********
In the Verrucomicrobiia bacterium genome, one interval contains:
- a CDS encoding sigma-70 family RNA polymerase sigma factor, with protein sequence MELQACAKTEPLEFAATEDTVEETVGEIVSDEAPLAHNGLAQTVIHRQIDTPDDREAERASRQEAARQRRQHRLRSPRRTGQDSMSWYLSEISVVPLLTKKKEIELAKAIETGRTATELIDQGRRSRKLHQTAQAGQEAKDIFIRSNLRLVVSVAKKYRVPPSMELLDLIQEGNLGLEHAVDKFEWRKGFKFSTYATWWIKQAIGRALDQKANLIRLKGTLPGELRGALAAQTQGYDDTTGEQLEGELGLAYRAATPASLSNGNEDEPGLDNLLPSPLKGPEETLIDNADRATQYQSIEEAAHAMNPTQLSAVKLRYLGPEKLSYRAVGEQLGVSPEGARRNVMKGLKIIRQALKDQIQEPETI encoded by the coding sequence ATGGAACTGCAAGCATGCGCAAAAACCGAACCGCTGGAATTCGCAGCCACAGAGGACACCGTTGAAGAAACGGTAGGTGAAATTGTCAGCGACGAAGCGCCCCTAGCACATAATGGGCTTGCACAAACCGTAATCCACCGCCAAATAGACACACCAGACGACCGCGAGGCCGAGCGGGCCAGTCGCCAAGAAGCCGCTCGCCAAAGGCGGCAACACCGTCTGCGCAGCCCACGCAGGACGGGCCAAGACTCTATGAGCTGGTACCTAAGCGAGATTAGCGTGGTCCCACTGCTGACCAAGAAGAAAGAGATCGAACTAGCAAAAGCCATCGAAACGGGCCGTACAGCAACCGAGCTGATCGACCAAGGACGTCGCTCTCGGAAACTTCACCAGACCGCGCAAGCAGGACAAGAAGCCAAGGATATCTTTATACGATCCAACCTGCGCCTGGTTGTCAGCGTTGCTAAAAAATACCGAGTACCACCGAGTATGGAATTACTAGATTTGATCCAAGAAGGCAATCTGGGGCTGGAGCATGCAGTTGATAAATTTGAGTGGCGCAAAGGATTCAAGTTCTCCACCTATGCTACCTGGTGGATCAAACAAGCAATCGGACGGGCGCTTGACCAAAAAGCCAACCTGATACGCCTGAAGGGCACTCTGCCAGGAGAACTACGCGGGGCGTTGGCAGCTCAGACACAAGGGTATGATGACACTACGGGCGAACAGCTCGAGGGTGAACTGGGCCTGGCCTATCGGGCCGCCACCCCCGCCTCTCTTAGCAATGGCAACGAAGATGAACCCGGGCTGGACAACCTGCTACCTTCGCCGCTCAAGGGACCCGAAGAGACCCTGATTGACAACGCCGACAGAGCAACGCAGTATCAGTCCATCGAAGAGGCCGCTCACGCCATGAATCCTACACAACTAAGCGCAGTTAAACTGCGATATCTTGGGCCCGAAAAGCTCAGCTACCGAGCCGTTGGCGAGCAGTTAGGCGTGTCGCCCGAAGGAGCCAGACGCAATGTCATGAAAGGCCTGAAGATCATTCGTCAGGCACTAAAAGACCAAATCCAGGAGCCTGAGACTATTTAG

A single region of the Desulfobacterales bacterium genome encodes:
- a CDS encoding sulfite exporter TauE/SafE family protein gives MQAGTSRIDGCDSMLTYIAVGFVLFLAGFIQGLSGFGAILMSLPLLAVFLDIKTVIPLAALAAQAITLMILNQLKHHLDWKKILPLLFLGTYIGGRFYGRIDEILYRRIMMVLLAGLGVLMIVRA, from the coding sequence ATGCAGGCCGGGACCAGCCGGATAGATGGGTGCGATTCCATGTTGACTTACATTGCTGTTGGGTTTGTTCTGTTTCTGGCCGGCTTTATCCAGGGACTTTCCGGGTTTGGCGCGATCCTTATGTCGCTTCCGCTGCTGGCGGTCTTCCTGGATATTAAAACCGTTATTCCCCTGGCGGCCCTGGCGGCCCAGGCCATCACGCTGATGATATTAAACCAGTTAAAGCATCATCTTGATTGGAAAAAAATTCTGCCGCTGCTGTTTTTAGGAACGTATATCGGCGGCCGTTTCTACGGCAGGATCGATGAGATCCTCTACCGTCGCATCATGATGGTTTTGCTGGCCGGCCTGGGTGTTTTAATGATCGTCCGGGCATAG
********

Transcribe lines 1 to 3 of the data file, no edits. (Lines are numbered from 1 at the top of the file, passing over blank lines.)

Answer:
In the Verrucomicrobiia bacterium genome, one interval contains:
- a CDS encoding sigma-70 family RNA polymerase sigma factor, with protein sequence MELQACAKTEPLEFAATEDTVEETVGEIVSDEAPLAHNGLAQTVIHRQIDTPDDREAERASRQEAARQRRQHRLRSPRRTGQDSMSWYLSEISVVPLLTKKKEIELAKAIETGRTATELIDQGRRSRKLHQTAQAGQEAKDIFIRSNLRLVVSVAKKYRVPPSMELLDLIQEGNLGLEHAVDKFEWRKGFKFSTYATWWIKQAIGRALDQKANLIRLKGTLPGELRGALAAQTQGYDDTTGEQLEGELGLAYRAATPASLSNGNEDEPGLDNLLPSPLKGPEETLIDNADRATQYQSIEEAAHAMNPTQLSAVKLRYLGPEKLSYRAVGEQLGVSPEGARRNVMKGLKIIRQALKDQIQEPETI encoded by the coding sequence ATGGAACTGCAAGCATGCGCAAAAACCGAACCGCTGGAATTCGCAGCCACAGAGGACACCGTTGAAGAAACGGTAGGTGAAATTGTCAGCGACGAAGCGCCCCTAGCACATAATGGGCTTGCACAAACCGTAATCCACCGCCAAATAGACACACCAGACGACCGCGAGGCCGAGCGGGCCAGTCGCCAAGAAGCCGCTCGCCAAAGGCGGCAACACCGTCTGCGCAGCCCACGCAGGACGGGCCAAGACTCTATGAGCTGGTACCTAAGCGAGATTAGCGTGGTCCCACTGCTGACCAAGAAGAAAGAGATCGAACTAGCAAAAGCCATCGAAACGGGCCGTACAGCAACCGAGCTGATCGACCAAGGACGTCGCTCTCGGAAACTTCACCAGACCGCGCAAGCAGGACAAGAAGCCAAGGATATCTTTATACGATCCAACCTGCGCCTGGTTGTCAGCGTTGCTAAAAAATACCGAGTACCACCGAGTATGGAATTACTAGATTTGATCCAAGAAGGCAATCTGGGGCTGGAGCATGCAGTTGATAAATTTGAGTGGCGCAAAGGATTCAAGTTCTCCACCTATGCTACCTGGTGGATCAAACAAGCAATCGGACGGGCGCTTGACCAAAAAGCCAACCTGATACGCCTGAAGGGCACTCTGCCAGGAGAACTACGCGGGGCGTTGGCAGCTCAGACACAAGGGTATGATGACACTACGGGCGAACAGCTCGAGGGTGAACTGGGCCTGGCCTATCGGGCCGCCACCCCCGCCTCTCTTAGCAATGGCAACGAAGATGAACCCGGGCTGGACAACCTGCTACCTTCGCCGCTCAAGGGACCCGAAGAGACCCTGATTGACAACGCCGACAGAGCAACGCAGTATCAGTCCATCGAAGAGGCCGCTCACGCCATGAATCCTACACAACTAAGCGCAGTTAAACTGCGATATCTTGGGCCCGAAAAGCTCAGCTACCGAGCCGTTGGCGAGCAGTTAGGCGTGTCGCCCGAAGGAGCCAGACGCAATGTCATGAAAGGCCTGAAGATCATTCGTCAGGCACTAAAAGACCAAATCCAGGAGCCTGAGACTATTTAG

A single region of the Desulfobacterales bacterium genome encodes: